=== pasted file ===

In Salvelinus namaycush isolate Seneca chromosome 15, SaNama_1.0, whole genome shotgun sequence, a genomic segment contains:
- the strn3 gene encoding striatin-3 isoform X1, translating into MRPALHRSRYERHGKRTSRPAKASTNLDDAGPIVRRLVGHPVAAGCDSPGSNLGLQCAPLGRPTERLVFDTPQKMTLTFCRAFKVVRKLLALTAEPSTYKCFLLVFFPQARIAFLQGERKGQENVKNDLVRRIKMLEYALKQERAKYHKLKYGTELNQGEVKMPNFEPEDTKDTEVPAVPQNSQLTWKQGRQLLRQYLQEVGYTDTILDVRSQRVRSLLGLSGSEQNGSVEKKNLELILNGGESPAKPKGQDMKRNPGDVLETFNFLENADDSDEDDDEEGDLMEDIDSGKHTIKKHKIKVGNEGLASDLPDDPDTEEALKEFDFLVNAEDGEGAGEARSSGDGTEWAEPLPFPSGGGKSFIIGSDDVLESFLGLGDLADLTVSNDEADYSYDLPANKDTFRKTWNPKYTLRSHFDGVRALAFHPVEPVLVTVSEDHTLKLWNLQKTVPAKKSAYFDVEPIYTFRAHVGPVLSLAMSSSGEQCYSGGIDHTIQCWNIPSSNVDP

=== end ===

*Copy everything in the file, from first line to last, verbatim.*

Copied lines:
In Salvelinus namaycush isolate Seneca chromosome 15, SaNama_1.0, whole genome shotgun sequence, a genomic segment contains:
- the strn3 gene encoding striatin-3 isoform X1, translating into MRPALHRSRYERHGKRTSRPAKASTNLDDAGPIVRRLVGHPVAAGCDSPGSNLGLQCAPLGRPTERLVFDTPQKMTLTFCRAFKVVRKLLALTAEPSTYKCFLLVFFPQARIAFLQGERKGQENVKNDLVRRIKMLEYALKQERAKYHKLKYGTELNQGEVKMPNFEPEDTKDTEVPAVPQNSQLTWKQGRQLLRQYLQEVGYTDTILDVRSQRVRSLLGLSGSEQNGSVEKKNLELILNGGESPAKPKGQDMKRNPGDVLETFNFLENADDSDEDDDEEGDLMEDIDSGKHTIKKHKIKVGNEGLASDLPDDPDTEEALKEFDFLVNAEDGEGAGEARSSGDGTEWAEPLPFPSGGGKSFIIGSDDVLESFLGLGDLADLTVSNDEADYSYDLPANKDTFRKTWNPKYTLRSHFDGVRALAFHPVEPVLVTVSEDHTLKLWNLQKTVPAKKSAYFDVEPIYTFRAHVGPVLSLAMSSSGEQCYSGGIDHTIQCWNIPSSNVDP